to access exclusive content, comment on articles, win prizes and post on our forums. Not a member yet? Join now!

Activision: our reliance on Call of Duty and WOW could "significantly harm" us

Publisher discusses risks of "hit-driven" business

Activision is acutely conscious that its dependence on Call of Duty and World of Warcraft for revenues could be disastrous, and says that while it will continue to devote resources to "proven intellectual properties", it has taken "strategic steps" to insure profits in the event of their decline.

"Activision continues to focus its efforts in the areas we believe have the most opportunity for growth and higher profitability, while reducing investments in areas we believe have less profit potential and limited growth opportunities," reads an Amended Annual Report, spotted by VG247. "To that end, investments are being focused on proven intellectual properties to develop deep, high-quality content that offers engaging online multiplayer gaming experiences.


"For example, during 2012, Activision released Call of Duty: Black Ops 2 , which set new video game launch retail sales records with over $1 billion of retail sales within 15 days of launch, according to GfK Chart-Track, retail customer sell-through information and the Company's internal estimates. Activision is currently developing sequels and additional content to build on the continued success of the Call of Duty franchise."

However, the publisher has deep misgivings about the polarisation of the market. "While many new products are regularly introduced in our industry, increasingly only a relatively small number of high-quality "hit" titles account for a significant portion of net revenue, and an even greater portion of net profit," reads one of the entries under "Risk Factors". "It is difficult to produce high-quality products and to predict prior to production and distribution what products will be well received, even if they are well-reviewed, high-quality titles."

A subsequent entry enlarges on this. "A significant portion of our revenues has historically been derived from products based on a relatively small number of popular franchises and these products are responsible for a disproportionately high percentage of our profits. For example, our four largest franchises in 2012-Call of Duty, Diablo, Skylanders and World of Warcraft-accounted for approximately 83% of our net revenues, and a significantly higher percentage of our operating income, for the year.

"We expect that a limited number of popular franchises will continue to produce a disproportionately high percentage of our revenues and profits. Due to this dependence on a limited number of franchises, the failure to achieve anticipated results by one or more products based on these franchises may significantly harm our business and financial results."


Furthermore, "a number of software publishers have developed and commercialized, or are currently developing, first-person action games which pose a threat to the popularity of Call of Duty, and we expect new competitors to continue to emerge in the first-person action category.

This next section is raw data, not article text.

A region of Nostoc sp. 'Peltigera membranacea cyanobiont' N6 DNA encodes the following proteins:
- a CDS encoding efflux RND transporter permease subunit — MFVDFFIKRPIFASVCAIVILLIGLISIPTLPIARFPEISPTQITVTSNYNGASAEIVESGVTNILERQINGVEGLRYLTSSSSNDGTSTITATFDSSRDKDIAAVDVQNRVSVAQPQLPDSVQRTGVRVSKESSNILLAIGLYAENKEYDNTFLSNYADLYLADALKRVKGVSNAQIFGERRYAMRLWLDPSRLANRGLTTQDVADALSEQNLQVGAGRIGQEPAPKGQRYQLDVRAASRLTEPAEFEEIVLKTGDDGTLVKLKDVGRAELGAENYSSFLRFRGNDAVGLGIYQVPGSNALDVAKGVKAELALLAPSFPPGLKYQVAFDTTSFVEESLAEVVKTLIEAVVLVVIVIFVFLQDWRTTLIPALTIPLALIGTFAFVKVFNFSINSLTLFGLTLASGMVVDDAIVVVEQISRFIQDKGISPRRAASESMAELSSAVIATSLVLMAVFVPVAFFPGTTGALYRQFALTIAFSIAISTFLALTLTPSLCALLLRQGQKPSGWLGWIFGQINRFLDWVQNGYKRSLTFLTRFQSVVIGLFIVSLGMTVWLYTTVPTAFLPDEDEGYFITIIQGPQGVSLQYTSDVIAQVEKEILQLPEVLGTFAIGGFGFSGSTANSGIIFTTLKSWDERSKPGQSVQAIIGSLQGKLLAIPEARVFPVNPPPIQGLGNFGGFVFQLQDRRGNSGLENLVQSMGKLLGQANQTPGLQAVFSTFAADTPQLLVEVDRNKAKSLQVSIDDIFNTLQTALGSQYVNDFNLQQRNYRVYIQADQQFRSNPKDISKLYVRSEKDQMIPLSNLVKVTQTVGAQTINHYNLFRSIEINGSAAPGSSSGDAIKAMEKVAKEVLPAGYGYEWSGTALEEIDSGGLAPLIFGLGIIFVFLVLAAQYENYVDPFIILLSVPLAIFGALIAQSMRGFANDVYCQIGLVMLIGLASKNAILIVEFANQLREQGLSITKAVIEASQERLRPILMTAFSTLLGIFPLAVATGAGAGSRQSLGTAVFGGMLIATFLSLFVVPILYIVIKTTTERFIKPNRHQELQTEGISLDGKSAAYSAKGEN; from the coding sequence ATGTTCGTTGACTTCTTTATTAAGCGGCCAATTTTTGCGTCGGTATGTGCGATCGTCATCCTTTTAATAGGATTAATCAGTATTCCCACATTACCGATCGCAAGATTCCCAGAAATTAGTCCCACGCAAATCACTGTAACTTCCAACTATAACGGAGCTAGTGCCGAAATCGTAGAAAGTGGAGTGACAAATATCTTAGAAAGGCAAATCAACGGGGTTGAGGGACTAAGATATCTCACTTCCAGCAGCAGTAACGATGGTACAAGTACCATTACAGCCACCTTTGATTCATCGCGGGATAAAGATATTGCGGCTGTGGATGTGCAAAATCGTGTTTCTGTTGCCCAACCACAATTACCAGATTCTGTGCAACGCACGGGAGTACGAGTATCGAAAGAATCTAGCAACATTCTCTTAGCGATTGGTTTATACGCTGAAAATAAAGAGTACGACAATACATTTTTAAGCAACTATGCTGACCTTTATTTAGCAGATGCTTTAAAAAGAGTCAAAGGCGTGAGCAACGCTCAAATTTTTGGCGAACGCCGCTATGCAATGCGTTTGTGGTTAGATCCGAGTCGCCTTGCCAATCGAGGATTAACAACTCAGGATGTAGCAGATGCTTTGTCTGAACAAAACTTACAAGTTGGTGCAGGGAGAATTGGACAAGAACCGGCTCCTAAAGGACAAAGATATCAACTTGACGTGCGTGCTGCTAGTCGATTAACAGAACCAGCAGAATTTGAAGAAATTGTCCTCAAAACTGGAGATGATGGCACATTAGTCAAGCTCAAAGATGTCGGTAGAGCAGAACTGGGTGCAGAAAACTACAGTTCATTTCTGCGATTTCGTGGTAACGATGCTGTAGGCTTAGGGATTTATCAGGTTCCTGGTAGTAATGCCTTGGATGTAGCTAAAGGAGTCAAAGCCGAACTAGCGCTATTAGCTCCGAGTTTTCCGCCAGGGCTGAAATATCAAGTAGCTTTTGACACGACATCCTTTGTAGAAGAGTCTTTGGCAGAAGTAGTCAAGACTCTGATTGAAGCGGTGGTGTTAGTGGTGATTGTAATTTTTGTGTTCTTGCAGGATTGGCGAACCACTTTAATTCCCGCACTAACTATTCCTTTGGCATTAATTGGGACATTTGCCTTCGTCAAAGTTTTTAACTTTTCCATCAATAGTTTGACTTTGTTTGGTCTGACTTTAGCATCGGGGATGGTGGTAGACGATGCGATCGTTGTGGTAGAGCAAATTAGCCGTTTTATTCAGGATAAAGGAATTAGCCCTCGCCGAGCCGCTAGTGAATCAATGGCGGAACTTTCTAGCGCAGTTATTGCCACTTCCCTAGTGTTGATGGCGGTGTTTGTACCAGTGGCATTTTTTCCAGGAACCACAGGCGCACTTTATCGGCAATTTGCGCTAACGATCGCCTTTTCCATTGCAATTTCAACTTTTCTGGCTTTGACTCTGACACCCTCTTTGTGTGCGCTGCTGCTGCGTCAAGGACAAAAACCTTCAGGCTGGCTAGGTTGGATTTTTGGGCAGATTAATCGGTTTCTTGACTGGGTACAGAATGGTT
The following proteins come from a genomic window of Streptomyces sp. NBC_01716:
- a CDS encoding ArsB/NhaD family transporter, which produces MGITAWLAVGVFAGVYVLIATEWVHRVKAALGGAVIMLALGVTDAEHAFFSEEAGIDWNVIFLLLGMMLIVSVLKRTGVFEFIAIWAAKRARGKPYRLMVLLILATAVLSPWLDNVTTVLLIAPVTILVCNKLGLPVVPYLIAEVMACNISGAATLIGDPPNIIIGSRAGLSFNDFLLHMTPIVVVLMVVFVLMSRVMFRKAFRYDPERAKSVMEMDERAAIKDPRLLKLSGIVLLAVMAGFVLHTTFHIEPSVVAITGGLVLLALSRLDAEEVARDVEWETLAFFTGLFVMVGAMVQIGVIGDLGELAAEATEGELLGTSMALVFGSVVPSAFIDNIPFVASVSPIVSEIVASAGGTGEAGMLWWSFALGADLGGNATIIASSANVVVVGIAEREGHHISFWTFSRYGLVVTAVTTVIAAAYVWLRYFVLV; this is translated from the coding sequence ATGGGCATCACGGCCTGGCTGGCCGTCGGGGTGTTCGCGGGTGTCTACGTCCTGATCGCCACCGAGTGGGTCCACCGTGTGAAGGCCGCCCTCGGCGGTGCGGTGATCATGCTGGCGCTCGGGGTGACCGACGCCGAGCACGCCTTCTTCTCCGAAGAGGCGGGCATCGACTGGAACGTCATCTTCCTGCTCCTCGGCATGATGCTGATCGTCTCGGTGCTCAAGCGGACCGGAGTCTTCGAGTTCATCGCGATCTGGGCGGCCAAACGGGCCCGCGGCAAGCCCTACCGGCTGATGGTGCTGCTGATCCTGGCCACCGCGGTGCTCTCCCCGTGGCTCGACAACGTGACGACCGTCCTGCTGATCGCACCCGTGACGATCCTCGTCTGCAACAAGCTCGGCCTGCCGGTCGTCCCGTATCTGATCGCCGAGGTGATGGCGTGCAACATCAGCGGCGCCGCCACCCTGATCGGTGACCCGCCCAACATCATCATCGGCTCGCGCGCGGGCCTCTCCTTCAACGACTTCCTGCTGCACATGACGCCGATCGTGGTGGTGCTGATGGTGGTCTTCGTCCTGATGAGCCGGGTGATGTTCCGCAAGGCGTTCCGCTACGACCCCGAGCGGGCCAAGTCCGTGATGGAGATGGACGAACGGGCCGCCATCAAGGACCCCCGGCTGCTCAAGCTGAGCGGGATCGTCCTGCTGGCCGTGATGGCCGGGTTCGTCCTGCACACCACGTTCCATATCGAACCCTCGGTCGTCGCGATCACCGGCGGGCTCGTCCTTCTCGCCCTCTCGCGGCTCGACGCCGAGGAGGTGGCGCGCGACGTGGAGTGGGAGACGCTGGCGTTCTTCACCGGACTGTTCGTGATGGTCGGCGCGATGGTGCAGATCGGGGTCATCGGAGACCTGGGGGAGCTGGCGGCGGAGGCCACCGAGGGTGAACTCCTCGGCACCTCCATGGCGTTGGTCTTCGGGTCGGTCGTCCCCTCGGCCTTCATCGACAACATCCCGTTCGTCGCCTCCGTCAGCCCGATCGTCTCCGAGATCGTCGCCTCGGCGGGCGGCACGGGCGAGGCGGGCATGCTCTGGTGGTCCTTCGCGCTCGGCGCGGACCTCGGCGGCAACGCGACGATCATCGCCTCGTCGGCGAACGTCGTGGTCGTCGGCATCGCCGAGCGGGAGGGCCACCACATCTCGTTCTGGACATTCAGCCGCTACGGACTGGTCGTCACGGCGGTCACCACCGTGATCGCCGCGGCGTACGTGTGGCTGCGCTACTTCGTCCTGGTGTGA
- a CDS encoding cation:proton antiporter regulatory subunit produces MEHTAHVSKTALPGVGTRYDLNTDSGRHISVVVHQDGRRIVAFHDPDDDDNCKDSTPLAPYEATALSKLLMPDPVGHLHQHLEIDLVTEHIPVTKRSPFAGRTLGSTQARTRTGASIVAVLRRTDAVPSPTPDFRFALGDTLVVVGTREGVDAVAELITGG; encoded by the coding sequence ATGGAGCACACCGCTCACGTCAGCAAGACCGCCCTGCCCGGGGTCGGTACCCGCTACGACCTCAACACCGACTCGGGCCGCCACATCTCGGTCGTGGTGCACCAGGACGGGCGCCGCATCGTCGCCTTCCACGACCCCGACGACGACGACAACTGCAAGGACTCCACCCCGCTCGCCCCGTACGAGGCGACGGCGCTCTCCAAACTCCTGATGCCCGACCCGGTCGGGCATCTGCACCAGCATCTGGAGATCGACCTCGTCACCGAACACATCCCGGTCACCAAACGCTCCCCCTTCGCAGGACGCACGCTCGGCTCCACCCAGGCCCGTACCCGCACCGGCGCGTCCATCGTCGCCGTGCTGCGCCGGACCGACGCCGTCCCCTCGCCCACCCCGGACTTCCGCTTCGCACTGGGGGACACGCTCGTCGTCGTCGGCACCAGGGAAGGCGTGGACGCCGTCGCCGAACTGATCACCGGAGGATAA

"If consumer demand for Call of Duty games declines and we have not introduced new first-person action games or added other sources of revenue, our financial condition could suffer. Additionally, if consumer preferences trend away from first-person action games, our revenue and profitability may decline."

Activision's solution for all this is twofold. On the one hand, the publisher will avail itself of network functionality to refresh existing IPs. "We continue to shift towards digital delivery of content and to establish and develop direct and long-term relationships with our gamers. We will also continue to support, maintain and enhance the World of Warcraft and Call of Duty online communities.

"We believe that focusing our efforts on online product innovations, such as additional online content, services and social connectivity, provides lasting value enhancement to our global communities of players. In addition, we are exploring new business models for delivering content digitally, including offering free-to-play games with monetization through in-game microtransactions."

On the other, Activision is bulking up on new IP. "While focusing on our proven intellectual properties is one of Activision's priorities, we also continue to make strategic investments in developing new intellectual properties we believe have the potential to be successful in the long term.


"For example, in 2011, we debuted a new internally developed franchise with the release of Skylanders Spyro's Adventure, and launched its sequel, Skylanders Giants, in October 2012. Games in the Skylanders franchise combine the use of toys with video games to deliver innovative game play experience to our audiences.

"According to The NPD Group and GfK Chart-Track, the Skylanders franchise has generated more than the $1 billion in worldwide sales life-to-date as of December 31, 2012. Additionally, we have established a long-term alliance with Bungie, the developer of game franchises including Halo, Myth and Marathon, to bring Bungie's next big action game universe, Destiny , to market in future years."

That's the tip of the iceberg - anxious investors may wish to read the report in full. Incidentally, if you are an anxious investor, by all means buy a few shares in Future Publishing. My strategic objectives presently consist of: (1) getting a biscuit, and (2) eating it.